AI is not a feature
What Blockbuster can teach us about integrating AI. And why the sparkle emoji is not the answer.
In October ‘96, Blockbuster teased their upcoming website as “online at full speed with a hot and happening Entertainment Central”. What launched a month later was a website where you could see the top releases available in store. Less than a year later, Reed Hastings would found Netflix. It would take Blockbuster seven years to launch a competitor to Netflix’s web powered DVD rental. Online at full speed may have been an oversell.
There’s plenty of fodder on how misunderstood the internet initially was. It was unlikely to have a greater impact than the fax machine. Could a “couple of geeks” who “sketched out some software” really destroy Sears Roebuck? Does radio ring a bell? The root of these misunderstandings was viewing the internet as a “sustaining innovation”. Sustaining innovations, per Clayton Christensen, improve the performance of existing products. That’s compared to disruptive innovations, which rewrite the rulebook and unlock new capabilities. These new capabilities are typically undervalued at first and the products which incorporate them tend to be less expensive and worse overall. But over time the new capabilities – like not having to leave your house to order a DVD – become highly valued, disrupting the incumbents.
We’ve all learned a lot since the 90s – thanks Clay. Yet, there is a parallel to Blockbuster’s “entertainment central” spreading throughout SaaS today. It’s the sparkle emoji. You click it. You get AI. A nice sustaining innovation indeed.
AGI is already here (it’s just not very good)
Earlier this week, Des Traynor posted on X about how “Early movies were filmed in 1 static shot, cause that's what theatre plays were; it's all we knew… Later we'll learn old rules don't apply, and all the good stuff will flow…” Des was talking about the Apple Vision Pro but the same point applies to the current state of AI.
GPT-4 can write code, diagnose medical issues, summarize scientific articles, translate between languages, generate images – I could go on. This is AGI. The Deepmind team categorizes the current LLMs as “emerging AGI”:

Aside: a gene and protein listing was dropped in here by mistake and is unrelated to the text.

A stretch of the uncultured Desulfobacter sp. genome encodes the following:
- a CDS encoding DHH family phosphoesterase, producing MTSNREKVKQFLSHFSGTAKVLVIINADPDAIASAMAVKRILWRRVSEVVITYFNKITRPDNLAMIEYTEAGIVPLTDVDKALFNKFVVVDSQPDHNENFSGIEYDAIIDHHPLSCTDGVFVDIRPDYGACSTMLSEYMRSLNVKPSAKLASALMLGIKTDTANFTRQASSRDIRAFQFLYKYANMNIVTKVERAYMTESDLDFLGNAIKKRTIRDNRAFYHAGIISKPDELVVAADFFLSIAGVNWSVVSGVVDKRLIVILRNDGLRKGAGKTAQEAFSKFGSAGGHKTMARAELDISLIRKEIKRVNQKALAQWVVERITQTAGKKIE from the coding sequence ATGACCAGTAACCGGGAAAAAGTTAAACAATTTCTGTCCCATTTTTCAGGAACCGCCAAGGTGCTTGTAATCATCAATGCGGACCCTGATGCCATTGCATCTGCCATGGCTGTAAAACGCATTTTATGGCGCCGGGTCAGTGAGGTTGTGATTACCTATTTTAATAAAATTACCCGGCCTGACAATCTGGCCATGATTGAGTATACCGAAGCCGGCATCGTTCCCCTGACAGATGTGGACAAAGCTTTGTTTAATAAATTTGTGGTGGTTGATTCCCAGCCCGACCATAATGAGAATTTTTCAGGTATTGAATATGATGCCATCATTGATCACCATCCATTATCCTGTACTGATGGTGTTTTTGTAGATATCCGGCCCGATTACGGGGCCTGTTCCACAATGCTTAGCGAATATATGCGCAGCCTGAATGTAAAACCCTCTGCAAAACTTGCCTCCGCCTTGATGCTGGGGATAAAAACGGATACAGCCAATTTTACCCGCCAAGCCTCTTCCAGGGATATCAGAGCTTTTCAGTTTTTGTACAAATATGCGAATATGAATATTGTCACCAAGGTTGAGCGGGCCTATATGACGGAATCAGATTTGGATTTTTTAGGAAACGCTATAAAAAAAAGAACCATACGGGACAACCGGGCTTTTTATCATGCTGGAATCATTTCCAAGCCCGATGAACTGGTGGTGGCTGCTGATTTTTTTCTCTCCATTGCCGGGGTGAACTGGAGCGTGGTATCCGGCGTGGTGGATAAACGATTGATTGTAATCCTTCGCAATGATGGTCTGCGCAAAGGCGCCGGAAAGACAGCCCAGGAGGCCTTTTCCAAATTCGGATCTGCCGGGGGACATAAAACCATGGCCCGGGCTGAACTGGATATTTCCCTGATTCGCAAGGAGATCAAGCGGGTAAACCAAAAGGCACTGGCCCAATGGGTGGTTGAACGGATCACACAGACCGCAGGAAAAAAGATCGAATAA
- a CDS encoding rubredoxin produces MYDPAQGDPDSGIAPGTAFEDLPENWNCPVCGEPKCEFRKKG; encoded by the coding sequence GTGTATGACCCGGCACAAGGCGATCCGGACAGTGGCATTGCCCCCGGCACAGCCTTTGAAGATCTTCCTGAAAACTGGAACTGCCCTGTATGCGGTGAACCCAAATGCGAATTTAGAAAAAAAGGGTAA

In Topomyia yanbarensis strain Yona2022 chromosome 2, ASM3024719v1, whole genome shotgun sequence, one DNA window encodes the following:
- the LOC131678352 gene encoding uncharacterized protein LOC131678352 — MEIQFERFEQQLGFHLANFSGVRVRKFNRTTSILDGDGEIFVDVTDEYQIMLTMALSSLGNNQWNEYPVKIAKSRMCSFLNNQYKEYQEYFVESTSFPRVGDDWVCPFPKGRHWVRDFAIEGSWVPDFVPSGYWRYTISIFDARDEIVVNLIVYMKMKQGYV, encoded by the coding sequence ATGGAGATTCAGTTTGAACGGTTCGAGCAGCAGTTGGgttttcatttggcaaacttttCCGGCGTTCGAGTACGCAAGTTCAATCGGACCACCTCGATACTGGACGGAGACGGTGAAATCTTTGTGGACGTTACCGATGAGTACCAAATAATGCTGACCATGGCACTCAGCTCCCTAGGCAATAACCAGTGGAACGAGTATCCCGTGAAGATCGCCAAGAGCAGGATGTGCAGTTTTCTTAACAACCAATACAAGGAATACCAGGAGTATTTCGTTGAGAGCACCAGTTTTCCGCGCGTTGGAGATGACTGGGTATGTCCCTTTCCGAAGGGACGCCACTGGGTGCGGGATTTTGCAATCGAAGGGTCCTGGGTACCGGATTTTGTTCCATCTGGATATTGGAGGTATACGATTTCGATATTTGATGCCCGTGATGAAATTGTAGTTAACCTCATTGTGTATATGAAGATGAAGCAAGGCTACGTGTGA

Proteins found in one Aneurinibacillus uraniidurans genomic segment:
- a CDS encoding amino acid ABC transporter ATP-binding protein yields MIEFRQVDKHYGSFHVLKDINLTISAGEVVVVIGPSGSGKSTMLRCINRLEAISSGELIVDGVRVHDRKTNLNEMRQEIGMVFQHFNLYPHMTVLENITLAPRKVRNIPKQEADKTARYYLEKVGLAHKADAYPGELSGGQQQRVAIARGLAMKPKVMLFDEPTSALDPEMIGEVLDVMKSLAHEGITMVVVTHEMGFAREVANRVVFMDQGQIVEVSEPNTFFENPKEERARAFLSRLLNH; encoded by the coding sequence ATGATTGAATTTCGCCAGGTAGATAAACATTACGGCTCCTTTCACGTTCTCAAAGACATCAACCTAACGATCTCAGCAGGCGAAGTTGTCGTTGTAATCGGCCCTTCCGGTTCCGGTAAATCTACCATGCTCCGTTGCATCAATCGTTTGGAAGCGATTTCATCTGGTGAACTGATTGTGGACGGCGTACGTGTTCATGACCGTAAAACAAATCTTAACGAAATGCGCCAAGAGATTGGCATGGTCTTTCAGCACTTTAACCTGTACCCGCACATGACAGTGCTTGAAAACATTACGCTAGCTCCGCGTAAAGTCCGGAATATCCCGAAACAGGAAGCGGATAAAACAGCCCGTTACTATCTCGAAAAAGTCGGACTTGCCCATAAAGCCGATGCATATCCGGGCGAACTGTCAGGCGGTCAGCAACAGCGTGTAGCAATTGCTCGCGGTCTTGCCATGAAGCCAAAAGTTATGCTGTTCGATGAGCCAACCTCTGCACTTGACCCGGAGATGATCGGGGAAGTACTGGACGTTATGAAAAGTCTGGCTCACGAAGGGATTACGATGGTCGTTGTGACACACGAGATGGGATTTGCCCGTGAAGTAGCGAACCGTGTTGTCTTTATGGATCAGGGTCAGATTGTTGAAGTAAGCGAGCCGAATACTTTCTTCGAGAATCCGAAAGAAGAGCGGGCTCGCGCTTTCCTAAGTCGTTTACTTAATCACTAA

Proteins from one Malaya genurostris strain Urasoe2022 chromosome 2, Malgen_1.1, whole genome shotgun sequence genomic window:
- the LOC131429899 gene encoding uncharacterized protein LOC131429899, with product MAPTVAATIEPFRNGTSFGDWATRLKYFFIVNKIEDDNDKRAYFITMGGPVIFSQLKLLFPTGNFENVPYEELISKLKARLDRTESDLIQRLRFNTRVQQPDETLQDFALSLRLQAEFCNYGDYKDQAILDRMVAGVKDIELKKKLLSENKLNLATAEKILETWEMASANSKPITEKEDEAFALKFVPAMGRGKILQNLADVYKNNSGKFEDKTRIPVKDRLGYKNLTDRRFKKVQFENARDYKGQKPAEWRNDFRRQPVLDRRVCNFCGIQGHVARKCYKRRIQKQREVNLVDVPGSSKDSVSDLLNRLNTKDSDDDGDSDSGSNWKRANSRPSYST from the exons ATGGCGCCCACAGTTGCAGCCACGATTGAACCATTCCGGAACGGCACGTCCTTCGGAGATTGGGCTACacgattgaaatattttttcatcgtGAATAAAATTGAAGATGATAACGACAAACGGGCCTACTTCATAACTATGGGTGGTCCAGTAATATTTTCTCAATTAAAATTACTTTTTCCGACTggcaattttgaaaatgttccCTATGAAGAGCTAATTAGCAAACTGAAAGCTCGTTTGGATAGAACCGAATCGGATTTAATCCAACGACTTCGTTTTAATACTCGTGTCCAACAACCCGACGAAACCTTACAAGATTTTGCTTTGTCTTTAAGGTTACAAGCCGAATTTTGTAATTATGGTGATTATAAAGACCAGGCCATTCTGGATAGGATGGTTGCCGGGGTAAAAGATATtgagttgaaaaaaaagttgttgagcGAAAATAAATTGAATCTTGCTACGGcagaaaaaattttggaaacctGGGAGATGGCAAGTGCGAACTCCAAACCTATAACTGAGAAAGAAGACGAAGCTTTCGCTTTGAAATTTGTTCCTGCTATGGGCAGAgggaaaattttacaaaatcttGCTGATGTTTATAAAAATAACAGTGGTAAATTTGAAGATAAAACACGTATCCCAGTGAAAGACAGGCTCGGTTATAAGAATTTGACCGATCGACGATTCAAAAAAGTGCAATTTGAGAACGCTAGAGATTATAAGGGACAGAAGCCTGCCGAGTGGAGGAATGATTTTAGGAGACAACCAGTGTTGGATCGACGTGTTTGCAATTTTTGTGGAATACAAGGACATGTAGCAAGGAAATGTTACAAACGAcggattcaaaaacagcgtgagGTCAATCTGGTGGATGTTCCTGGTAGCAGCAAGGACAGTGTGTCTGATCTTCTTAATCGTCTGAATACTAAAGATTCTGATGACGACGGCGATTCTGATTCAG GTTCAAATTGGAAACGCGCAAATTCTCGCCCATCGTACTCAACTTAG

We now have the ability to incorporate “unskilled human” intelligence throughout our applications. And “unskilled” is unfair. Current LLMs are akin to a smart undergrad who has read every book in the world but only has an attention span of 10 seconds. Is the best we can come up with really a sparkle emoji that generates more text? We already have ChatGPT.
A new substrate
The most interesting applications of AI so far are those that don’t treat AI as a standalone feature but rather see it as a new substrate for building features. We got this wrong in our first applications of AI. We added a new CMD+J action for generating queries and formulas:
This worked but it never quite felt right. It didn’t feel right that it was so separate, that AI was invoked in its own special way. Is this not just our command palette, Command+K? It turns out this was just Command+K and we merged the two in December. When we merged these features it started to feel like AI was an actual consideration of our product, not just bolted on:
So, where you put AI matters. However, “put text in a box to get more text” is still a pretty tepid use of this technology. It’s useful, yes, but remember we have a college student who’s read every book in the world. The truly interesting applications of AI are those that are deeply integrated into the product and that offer smarts without being asked.
One application I love is Superhuman’s AI summaries. Sitting below the subject line of every email is a one sentence summary of everything that’s happened in that thread. This is a tiny but perfectly executed feature. It’s not proud of being AI, it’s just part of the product:
Another example is Equals’ proactive error assistance. When you make a mistake in a query or formula, we’ll use GPT-4 to debug the error and popup a “comment” in your document. When this works, it feels truly magical. And of course, the canonical example might be Github Copilot. No prompting required, it just adds code when it thinks it can be helpful.
I hope these examples look timid in a few years, yet for all of them AI is deeply woven into the product experience. I think that will endure. AI will not be a separate experience, it will just be the product. AI is not a feature, it unlocks features. If you’re not building with AI, you probably should be. And if you are currently building with AI just make sure you’re not building a hot and happening entertainment center. Build a Netflix instead.
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